Varvara Fyodorovna Stepanova (Russian: Варва́ра Фёдоровна Степа́нова; 4 November [O.S. 23 October] 1894 – May 20, 1958) was a Russian artist. With her husband Alexander Rodchenko, she was associated with the Constructivist branch of the Russian avant-garde, which rejected aesthetic values in favour of revolutionary ones. Her activities extended into propaganda, poetry, stage scenery and textile designs.
Varvara Stepanova who was born in Kaunas (in modern-day Lithuania) came from peasant origins but was able to get an education at Kazan Art School, Kazan. There she met her later husband and collaborator Alexander Rodchenko. In the years before the Russian Revolution of 1917 they leased an apartment in Moscow, owned by Wassily Kandinsky. These artists became some of the main figures in the Russian avant-garde. The new abstract art in Russia which began around 1915 was a culmination of influences from Cubism, Italian Futurism and traditional peasant art. She designed Cubo-Futurist work for several artists' books, and studied under Jean Metzinger at Académie de La Palette, an art academy where the painters André Dunoyer de Segonzac and Henri Le Fauconnier also taught.
In the years following the revolution, Stepanova involved herself in poetry, philosophy, painting, graphic art, stage scenery construction, and textile and clothing designs. She contributed work to the Fifth State Exhibition and the Tenth State Exhibition, both in 1919.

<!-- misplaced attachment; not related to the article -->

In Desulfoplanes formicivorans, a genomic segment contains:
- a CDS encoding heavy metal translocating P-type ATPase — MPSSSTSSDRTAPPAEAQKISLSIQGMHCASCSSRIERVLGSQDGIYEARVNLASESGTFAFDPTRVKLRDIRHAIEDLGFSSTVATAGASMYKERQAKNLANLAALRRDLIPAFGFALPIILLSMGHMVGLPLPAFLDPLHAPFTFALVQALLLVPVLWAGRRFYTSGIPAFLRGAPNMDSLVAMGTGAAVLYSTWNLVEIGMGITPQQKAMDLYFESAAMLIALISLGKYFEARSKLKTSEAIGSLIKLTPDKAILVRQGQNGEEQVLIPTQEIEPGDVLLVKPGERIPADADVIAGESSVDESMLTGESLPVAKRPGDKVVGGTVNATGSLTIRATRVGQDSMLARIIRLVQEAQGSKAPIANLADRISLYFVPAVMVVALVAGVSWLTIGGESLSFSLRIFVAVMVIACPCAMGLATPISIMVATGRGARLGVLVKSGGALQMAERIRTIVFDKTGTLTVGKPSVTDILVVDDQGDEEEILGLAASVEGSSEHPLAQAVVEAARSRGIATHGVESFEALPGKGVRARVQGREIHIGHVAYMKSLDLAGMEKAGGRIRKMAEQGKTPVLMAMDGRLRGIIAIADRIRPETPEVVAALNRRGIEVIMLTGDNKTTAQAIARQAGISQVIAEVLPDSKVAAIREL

In 1920 it came to a division between painters like Kasimir Malevich who continued to paint with the idea that art was a spiritual activity, and those who believed that they must work directly for the revolutionary development of the society. In 1921, together with Aleksei Gan, Rodchenko and Stepanova formed the first Working Group of Constructivists, which rejected fine art in favor of graphic design, photography, posters, and political propaganda. Also in 1921, Stepanova declared in her text for the exhibition 5x5=25, held in Moscow:
The term 'Constructivist' was by then being used by the artists themselves to describe the direction their work was taking. The theatre was another area where artists were able to communicate new artistic and social ideas. Stepanova designed the sets for The Death of Tarelkin in 1922.
In 1921, Stepanova moved almost exclusively into the realm of production, in which she felt her designs could achieve their broadest impact in aiding the development of the Soviet society. Russian Constructivist clothing represented the destabilization of the oppressive, elite aesthetics of the past and, instead, reflected utilitarian functionality and production. Gender and class distinctions gave way to functional, geometric clothing. In line with this objective, Stepanova sought to free the body in her designs, emphasizing clothing's functional rather than decorative qualities. Stepanova deeply believed clothing must be looked at in action. Unlike the aristocratic clothing that she felt sacrificed physical freedom for aesthetics, Stepanova dedicated herself to designing clothing for particular fields and occupational settings in such a way that the object's construction evinced its function. In addition, she sought to develop expedient means of clothing production through simple designs and strategic, economic use of fabrics.
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